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Chinese Yield Curve Remains Well Behaved, Despite Taper Tantrums Elsewhere

Mar. 10, 2021 9:43 AM ETGOVT, PLW, EGF, FLAT, TAPR, STPP, FIBR, USTB, FLGV, CBON, KBND2 Comments
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  • As well as low correlation with G7 yields in recent years, the Chinese 10s/2s yield curve has been more stable than most G7 yield curves in recent years, despite the PBOC not pursuing QE or formal yield curve control (unlike the BoJ).
  • Unlike the US, there are few signs of inflation risks having climbed towards the top of investor concerns in Chinese 7-10yr bonds, or market anxiety that the central bank may be in danger of getting behind the inflation curve, which has caused US 10-year yields to rise sharply.
  • The period of stability in yields central bank QE purchases and yield curve control can deliver is often ended by periods of high volatility as markets speculate about exit strategies from QE, or increased inflation risks.

By Robin Marshall, Director, Fixed Income Research, FTSE Russell

Apart from a 2020 COVID-19 spike, the Chinese yield curve has been stable since 2016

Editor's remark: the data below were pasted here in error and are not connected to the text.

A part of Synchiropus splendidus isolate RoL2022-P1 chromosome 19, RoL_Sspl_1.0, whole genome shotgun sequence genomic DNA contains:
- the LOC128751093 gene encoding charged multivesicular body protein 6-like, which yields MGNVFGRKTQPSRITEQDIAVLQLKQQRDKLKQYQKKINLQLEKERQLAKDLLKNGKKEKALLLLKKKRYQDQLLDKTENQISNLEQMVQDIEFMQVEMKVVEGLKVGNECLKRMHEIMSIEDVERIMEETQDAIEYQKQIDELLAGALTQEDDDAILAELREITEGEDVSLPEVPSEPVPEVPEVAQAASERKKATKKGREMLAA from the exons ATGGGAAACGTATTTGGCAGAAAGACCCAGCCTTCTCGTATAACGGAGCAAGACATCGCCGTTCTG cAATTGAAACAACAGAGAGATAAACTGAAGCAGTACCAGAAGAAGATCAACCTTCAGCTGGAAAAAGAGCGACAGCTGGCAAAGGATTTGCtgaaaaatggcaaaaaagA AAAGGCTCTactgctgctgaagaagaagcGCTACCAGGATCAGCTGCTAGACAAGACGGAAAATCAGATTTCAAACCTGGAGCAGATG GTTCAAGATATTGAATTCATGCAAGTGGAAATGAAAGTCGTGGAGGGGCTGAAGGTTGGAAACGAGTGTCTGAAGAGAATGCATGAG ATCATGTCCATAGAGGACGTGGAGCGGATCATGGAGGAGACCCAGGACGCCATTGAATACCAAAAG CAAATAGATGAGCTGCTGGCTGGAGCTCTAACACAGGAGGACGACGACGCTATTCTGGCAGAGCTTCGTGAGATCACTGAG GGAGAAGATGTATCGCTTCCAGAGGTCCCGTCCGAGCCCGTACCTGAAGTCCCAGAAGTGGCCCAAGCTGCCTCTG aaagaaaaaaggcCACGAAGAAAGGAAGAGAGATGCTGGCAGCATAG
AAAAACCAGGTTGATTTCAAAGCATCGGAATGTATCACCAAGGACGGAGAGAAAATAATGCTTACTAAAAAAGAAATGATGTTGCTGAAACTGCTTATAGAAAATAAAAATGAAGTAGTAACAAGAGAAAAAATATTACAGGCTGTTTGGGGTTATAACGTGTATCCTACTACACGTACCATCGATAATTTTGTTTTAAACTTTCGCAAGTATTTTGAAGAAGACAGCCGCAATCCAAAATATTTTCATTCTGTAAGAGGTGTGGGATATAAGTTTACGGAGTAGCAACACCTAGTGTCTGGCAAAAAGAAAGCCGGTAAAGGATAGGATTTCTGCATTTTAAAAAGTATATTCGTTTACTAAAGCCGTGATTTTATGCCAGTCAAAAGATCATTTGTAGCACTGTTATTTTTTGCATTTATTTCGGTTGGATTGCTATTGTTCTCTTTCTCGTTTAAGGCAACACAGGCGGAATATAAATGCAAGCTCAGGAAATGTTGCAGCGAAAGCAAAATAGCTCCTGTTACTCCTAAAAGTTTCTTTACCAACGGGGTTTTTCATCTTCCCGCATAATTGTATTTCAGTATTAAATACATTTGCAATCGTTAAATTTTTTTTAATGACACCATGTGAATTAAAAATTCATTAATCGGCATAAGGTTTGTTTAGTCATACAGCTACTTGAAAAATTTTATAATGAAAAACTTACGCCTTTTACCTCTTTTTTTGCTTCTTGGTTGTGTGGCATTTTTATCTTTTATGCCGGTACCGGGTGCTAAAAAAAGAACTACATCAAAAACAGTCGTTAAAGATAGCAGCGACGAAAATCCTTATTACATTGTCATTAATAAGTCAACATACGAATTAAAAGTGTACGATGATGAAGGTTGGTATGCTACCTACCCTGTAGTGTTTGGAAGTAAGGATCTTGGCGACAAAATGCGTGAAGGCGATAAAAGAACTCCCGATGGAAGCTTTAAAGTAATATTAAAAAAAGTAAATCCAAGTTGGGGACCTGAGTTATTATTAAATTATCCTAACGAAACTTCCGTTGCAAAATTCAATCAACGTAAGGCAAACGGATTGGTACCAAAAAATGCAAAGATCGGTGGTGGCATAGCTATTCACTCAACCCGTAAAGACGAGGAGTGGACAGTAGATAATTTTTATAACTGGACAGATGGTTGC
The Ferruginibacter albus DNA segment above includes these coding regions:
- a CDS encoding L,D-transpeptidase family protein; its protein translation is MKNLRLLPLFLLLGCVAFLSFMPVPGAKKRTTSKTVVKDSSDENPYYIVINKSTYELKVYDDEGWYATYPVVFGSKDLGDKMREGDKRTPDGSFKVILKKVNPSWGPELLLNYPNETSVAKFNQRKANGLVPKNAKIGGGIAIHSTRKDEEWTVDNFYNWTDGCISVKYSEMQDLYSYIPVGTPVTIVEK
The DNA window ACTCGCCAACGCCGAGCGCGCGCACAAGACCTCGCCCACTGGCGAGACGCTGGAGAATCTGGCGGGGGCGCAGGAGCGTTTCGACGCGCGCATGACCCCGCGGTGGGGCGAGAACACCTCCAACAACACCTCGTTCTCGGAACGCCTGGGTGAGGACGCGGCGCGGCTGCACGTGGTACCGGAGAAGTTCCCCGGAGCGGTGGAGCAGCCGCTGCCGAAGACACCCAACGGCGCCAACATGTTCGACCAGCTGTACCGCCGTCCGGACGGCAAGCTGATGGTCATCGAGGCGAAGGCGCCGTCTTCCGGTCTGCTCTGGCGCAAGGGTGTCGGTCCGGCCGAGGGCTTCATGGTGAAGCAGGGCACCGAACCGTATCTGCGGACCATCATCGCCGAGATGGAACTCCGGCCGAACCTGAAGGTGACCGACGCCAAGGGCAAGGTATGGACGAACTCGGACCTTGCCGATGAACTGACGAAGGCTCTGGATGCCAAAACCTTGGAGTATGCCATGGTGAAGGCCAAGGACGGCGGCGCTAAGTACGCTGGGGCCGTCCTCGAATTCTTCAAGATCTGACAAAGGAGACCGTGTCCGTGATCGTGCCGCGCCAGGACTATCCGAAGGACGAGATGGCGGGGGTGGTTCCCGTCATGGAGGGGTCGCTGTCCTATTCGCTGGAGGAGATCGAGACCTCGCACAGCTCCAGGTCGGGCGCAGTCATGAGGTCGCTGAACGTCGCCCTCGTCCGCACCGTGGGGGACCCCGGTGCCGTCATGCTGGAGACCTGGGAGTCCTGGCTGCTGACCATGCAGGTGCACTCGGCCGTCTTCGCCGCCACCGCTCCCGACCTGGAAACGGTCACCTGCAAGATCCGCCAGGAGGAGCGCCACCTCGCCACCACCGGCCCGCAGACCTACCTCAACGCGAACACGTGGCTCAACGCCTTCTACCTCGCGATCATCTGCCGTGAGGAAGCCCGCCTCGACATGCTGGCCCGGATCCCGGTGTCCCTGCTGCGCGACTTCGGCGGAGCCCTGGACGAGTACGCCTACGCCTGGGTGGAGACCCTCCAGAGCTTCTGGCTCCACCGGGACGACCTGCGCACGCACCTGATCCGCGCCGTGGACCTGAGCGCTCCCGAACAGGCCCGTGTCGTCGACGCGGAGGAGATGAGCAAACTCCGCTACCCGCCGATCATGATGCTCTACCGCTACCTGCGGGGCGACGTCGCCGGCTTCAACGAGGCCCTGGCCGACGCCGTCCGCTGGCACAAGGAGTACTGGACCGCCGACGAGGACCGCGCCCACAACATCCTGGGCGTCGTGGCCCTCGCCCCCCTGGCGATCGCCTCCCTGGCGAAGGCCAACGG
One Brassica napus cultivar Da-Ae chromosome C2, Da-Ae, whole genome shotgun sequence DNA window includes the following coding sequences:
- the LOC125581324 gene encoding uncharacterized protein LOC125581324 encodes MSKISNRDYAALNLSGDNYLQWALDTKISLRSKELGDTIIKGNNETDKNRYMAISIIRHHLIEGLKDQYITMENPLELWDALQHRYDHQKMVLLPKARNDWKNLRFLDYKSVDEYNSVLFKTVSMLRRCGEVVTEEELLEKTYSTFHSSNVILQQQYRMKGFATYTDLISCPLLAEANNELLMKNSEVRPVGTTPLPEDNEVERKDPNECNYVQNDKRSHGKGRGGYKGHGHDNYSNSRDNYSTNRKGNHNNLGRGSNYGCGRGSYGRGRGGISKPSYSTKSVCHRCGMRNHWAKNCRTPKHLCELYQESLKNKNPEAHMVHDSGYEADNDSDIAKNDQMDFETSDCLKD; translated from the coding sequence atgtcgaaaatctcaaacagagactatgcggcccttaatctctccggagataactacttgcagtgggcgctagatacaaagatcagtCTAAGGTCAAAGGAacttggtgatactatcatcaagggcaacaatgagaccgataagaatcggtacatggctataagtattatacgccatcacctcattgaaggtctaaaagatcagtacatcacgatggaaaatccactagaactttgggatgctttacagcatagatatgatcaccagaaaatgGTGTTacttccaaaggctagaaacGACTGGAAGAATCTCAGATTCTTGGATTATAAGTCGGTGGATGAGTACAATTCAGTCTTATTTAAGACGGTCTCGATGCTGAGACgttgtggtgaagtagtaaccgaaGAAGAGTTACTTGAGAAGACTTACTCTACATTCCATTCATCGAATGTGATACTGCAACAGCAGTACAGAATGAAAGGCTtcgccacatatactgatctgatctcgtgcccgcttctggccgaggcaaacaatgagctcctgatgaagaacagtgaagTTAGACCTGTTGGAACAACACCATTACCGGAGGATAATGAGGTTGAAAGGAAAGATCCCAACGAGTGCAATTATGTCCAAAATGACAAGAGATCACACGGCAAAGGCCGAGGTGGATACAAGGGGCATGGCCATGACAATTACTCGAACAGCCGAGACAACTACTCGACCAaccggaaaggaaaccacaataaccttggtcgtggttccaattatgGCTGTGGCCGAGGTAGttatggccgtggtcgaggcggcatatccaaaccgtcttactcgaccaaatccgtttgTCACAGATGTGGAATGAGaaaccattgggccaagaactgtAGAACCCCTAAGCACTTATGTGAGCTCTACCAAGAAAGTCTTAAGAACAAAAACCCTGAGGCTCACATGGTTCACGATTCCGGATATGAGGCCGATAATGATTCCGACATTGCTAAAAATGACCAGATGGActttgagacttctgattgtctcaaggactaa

As well as low correlation with G7 yields in recent years[1], the Chinese 10s/2s yield curve has been more stable than most G7 yield curves in recent years, despite the PBOC not pursuing QE or formal yield curve control (unlike the BoJ). Since 2016, apart from the brief COVID-19 spike, the 10s/2s curve has moved within a narrow range of about 60 basis points. Even after the spike during the COVID-19 pandemic in February 2020, Chinese yields and the yield curve rapidly mean-reverted, as Chart 1 shows. This is very different from the US Treasury curve, which has experienced far larger swings over the last five years, first flattening by about 140bp, and then steepening by about the same amount since COVID-19.

Chart 1:

Source: FTSE Russell, data as of February 28, 2021. Past performance is no guarantee to future results. Please see the end for important disclosures.

Instability in the US yield curve is due partly to pronounced swings in Fed policy rates and 2-year US yields, but also much higher volatility in 7-10yr yields than China. After tightening from 0 - 0.25% in Fed funds to a high of 2.5% - 2.75% in Q4 2018, the Fed reversed its policy stance and reduced interest rates back to 0.25% in 2020, causing 1-3yr yields to decline almost 300bp in the process (see Chart 2). But Chinese short-dated yields have also been volatile. Yields first rose when the PBOC tightened policy to slow the credit boom in the period 2016-18 before falling sharply as markets discounted a significant policy easing in response to the COVID-19 shock in 2020, which has never materialized.

Source: FTSE Russell, data as of

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